Marine heatwaves cause intense coral bleaching in Lakshadweep

Marine heatwaves are triggering widespread bleaching of coral reefs in the Lakshadweep Sea, wherein corals lose their vibrant colours due to stress-a concerning phenomenon, according to a new study.

Survey results from various Lakshadweep Islands revealed that a considerable percentage of the hard coral species have undergone severe bleaching, researchers of the ICAR-Central Marine Fisheries Research Institute (CMFRI) here said.

The bleaching was primarily due to a prolonged period of marine heat waves affecting the region since late October 2023, they said.

Marine heatwaves are rare extreme weather events that involve prolonged periods of abnormally high ocean temperatures, the CMFRI said in a statement here.

These temperatures often exceed the 90th percentile of typical regional ocean temperatures based on historical data, it said.

According to the National Oceanic and Atmospheric Administration (NOAA), this level of DHW poses a substantial risk of coral bleaching, threatening the region’s diverse marine ecosystems.

“Such heat stress levels signify a severe threat to coral health, leading to extensive bleaching where corals lose the symbiotic algae (zooxanthellae), compromising their survival by depriving them of essential nutrients,” said Dr K R Sreenath, Senior Scientist of CMFRI.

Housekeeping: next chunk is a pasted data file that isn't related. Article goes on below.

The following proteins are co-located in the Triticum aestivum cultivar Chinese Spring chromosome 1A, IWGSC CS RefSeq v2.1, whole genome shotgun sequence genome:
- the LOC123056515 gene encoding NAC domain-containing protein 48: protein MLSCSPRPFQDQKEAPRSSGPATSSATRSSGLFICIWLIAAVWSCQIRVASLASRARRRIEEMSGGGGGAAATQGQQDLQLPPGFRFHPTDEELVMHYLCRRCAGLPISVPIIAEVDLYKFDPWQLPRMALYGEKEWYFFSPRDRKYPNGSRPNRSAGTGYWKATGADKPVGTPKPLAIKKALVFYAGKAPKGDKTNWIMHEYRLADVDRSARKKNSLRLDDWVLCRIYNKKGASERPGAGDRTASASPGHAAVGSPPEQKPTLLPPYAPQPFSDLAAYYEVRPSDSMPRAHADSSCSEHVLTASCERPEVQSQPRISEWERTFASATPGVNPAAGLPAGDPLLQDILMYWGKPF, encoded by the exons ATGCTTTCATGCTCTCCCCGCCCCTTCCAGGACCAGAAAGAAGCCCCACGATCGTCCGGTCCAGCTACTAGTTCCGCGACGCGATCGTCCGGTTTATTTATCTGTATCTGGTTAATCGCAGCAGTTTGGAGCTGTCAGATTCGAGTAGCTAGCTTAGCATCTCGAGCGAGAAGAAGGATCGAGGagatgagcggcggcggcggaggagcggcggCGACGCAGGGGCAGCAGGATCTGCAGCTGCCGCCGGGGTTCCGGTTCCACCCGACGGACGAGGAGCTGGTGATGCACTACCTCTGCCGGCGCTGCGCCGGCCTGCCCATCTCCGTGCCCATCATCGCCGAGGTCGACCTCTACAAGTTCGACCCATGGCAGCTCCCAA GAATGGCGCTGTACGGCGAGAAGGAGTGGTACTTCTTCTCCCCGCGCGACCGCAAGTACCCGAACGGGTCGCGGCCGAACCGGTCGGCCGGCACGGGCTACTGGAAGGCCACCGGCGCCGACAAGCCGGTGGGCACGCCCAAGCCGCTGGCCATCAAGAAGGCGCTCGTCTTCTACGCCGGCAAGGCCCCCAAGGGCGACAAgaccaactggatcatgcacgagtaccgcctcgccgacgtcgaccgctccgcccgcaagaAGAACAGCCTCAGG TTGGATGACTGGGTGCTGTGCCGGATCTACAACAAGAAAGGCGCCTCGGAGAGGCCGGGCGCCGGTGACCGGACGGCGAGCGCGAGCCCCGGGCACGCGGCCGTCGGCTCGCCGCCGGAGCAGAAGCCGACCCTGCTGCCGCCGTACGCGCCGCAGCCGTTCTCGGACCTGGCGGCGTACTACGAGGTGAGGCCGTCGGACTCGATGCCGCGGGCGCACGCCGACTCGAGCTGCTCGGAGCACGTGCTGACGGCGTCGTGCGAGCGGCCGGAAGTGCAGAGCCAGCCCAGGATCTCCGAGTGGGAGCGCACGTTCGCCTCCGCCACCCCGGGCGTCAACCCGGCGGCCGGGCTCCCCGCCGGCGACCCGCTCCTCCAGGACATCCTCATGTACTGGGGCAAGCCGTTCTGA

If the DHW continues to rise, it could precipitate an unprecedented biodiversity crisis due to multispecies mortality, he said.

Dr Shelton Padua, senior scientist at CMFRI, identified the primary causes of these marine heatwaves as excessive heat atmospheric transfer coupled with shifts in ocean currents, leading to unusually high water temperatures.

Since October 27, 2023, the Lakshadweep Sea, spanning from 80.0 to 12.0 N latitude and 71.0 to 75.0 E longitude, has been experiencing these conditions, with temperatures consistently registering rises greater than one degree Celsius above the norm, it said.

Noting that the health of marine ecosystems is integral to the livelihoods of coastal communities, influencing tourism and fisheries sectors, Sreenath said that the ongoing marine heatwaves are likely to cause significant economic losses by disrupting their vital ecosystem services.

Further, the death and disintegration of coral reefs can threaten coastal communities, leaving them vulnerable to the impacts of sea level aggressions, he said.

The ongoing heat waves also threaten other critical marine habitats, including seagrass meadows, the expert said, adding that similar to corals, seagrass meadows are experiencing detrimental impacts due to the heatwaves, such as impaired photosynthesis, reduced growth, and hindered reproductive functions.

“The degradation of these ecosystems can lead to the collapse of local marine food webs, affecting a wide range of marine species, from fish communities to marine mammals like dugongs and dolphins,” Sreenath added.

The CMFRI has been actively undertaking studies to better understand ecological changes affecting coral reefs, the statement said.

The agency has initiated a comprehensive national project aimed at investigating the resilience potential of various coral reefs in India.

By integrating advanced climatic modelling, deep-learning, and ecological research, CMFRI aims to enhance survey efficiency and develop resilience-based management actions ensuring the long-term sustainability of coral reef ecosystems, the statement added.